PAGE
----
- What programs does the NRPFD offer? The NRFPD offers firefighter and first responder training to those interesting in volunteering for the district. We also provide community education classes on fire safety and counseling for junior fire setters.
- Does the fire district offer CPR and/or First-Aid classes to the public? At the present time the District only provides CPR and First-Aid training to volunteers and district staff as part of their training and certification.
- Will the fire department inspect my home for fire safety? The fire department has an on-going fire prevention program that is aimed at reducing the incidences of fire. Homeowners can request a fire safety inspection of their home at any time. Contact the Fire Chief to set up an appointment.
- Does the Fire District service Fire Extinguishers? The fire department does not service fire extinguishers. There are fire extinguisher companies in the telephone book that have the proper equipment to service them.
- Do I need a permit for outdoor burning? A permit is required for open fires and burn barrels. Domestic burn permits expire in May every five years.
- How much does a burn permit cost? Domestic burn permits are free.
- How large may my outdoor fire be? The fire district is only able to provide permits for fires up to 4 feet by 4 feet. For fires larger than 4 feet please contact the Oregon Department of Forestry for a special permit.
- What kinds of things can I burn outdoors? Wood, paper, brush and leaves may be burned outdoors. Burning of Other materials, such as garbage, plastics, and chemicals is not permitted.
- How do I get a burn permit? The fastest way to get a permit is to fill out the Burn Permit form on this site. You may also come in to the district administrative office in Hebo to fill out an application.
- How do I volunteer? Individuals interested in volunteering are welcome to come into the district administrative office in Pacific City to pick up an application.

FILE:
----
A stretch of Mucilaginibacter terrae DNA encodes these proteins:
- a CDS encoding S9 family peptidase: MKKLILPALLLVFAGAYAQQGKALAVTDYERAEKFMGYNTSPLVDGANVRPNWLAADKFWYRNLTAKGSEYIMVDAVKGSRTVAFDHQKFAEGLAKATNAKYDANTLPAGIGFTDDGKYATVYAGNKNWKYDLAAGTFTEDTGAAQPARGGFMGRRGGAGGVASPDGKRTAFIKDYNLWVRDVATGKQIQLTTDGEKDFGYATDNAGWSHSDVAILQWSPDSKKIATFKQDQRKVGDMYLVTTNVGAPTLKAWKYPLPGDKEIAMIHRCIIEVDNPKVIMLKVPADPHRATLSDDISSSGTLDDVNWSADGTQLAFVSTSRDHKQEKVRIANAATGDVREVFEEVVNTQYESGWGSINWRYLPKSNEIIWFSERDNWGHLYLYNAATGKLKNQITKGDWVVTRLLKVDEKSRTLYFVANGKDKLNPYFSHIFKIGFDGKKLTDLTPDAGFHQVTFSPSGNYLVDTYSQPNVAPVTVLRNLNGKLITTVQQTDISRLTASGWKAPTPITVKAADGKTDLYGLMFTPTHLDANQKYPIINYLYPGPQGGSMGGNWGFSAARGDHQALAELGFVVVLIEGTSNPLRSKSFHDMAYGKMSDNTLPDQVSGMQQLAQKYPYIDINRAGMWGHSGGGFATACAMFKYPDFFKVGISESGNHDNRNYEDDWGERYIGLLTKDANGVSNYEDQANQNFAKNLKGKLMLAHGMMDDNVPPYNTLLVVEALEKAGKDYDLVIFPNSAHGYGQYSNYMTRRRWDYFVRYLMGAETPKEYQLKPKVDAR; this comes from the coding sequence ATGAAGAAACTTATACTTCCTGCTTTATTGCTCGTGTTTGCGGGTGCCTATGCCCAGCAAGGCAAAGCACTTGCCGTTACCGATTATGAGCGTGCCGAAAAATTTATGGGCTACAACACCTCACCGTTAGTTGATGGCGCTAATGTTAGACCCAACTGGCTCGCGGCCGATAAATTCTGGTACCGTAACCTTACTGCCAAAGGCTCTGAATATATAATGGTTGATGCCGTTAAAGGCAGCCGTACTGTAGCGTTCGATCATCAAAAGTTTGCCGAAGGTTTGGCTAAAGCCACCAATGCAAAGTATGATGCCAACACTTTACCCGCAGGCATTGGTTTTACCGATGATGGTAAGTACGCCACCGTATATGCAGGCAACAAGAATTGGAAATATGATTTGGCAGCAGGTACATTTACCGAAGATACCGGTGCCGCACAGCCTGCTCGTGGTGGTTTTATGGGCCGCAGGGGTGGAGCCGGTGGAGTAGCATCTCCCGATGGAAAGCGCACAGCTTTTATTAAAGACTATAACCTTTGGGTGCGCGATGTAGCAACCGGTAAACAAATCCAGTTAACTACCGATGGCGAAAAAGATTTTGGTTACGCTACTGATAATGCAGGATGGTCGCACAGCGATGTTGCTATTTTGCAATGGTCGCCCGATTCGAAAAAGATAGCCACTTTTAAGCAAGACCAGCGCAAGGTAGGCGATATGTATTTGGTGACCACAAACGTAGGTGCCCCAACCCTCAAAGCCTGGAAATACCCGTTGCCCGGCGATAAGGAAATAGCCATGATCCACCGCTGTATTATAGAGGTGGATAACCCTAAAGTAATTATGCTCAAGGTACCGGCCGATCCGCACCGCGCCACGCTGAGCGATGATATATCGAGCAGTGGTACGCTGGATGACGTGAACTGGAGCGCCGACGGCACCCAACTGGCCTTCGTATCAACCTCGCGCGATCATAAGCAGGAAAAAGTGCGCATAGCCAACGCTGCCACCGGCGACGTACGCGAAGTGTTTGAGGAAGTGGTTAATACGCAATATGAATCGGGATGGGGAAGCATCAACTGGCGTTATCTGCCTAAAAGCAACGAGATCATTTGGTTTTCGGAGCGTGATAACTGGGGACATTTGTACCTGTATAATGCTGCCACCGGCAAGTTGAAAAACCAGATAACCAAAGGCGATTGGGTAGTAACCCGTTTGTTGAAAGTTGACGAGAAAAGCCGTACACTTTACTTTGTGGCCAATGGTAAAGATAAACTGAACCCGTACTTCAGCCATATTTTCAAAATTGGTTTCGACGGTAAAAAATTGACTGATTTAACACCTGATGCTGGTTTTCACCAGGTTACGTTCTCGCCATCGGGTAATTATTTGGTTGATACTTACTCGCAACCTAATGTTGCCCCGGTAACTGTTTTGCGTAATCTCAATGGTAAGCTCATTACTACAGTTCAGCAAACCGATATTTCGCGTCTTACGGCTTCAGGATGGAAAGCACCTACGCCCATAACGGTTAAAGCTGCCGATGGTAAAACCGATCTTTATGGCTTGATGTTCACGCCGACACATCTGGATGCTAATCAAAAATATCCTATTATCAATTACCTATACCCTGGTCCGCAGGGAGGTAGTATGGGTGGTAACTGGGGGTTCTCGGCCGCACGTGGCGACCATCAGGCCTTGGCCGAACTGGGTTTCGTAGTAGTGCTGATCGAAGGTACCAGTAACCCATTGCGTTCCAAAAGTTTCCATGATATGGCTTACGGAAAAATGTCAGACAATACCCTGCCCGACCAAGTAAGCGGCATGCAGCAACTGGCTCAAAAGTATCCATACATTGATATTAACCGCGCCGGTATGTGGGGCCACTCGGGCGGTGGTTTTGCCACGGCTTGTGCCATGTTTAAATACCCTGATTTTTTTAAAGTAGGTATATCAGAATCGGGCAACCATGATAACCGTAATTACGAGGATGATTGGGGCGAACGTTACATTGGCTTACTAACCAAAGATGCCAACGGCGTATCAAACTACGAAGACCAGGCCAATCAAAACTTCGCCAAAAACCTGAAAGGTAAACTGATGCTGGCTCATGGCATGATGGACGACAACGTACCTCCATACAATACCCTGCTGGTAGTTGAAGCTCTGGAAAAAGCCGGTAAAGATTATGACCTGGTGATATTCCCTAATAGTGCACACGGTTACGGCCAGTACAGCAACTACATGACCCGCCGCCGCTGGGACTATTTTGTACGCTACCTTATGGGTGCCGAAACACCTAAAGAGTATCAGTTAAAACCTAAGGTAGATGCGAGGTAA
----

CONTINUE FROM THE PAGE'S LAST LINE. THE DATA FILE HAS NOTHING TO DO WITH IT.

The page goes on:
- Can anyone become a fire fighter? There are some requirements for becoming a fire fighter, but in general if you can pass simple medical examination and complete an physical agility test you can become a fire fighter.
- Does the Fire District have Resident Volunteers? Beginning in the Fall of 2009 the District has supported a resident volunteer program. This program is open to individuals interested in pursuing a career in the emergency response field. Resident volunteers are provided with sleeping quarters and training.
- I don’t want to going inside burning houses, but I’d still like to help out. Is that okay? Yes. The fire district is looking for volunteers to fill a variety of needs. Fire fighting is only one of the things you can do to help out. We are also looking for individuals interested in becoming medical first responders, pumper operators, drivers, and many other roles.
- Why do so many fire trucks respond to simple incidents? Fire district units are dispatched according to information received by the 9-1-1 operator. The district attempts to respond with sufficient resources to meet the needs of the worst situation that could happen. Discovering that we need more units once we arrive is often too late. We have learned from experience that it is better to have too much help than not enough.Structure fires require a number of people to do all the assigned tasks almost simultaneously. Firefighting teams are assigned certain responsibilities such as fire extinguishment, search and rescue, ventilation, salvage, safety, accountability and rapid intervention teams.
- Why do fire trucks sometimes suddenly turn off their lights and sirens and turn around sometimes?As explained in the previous answer, in many situations several units are dispatched to the same incident. The first unit may have arrived on the scene, assessed the situation and informed the dispatcher that the situation was under control or that a single unit could handle the emergency. All other responding units were cancelled and put back into service, ready to take another call. Most likely, when you see an emergency vehicle with red lights and sirens go through an intersection and then slow down and turn the emergency lights off, they have been cancelled from the call to which they were responding.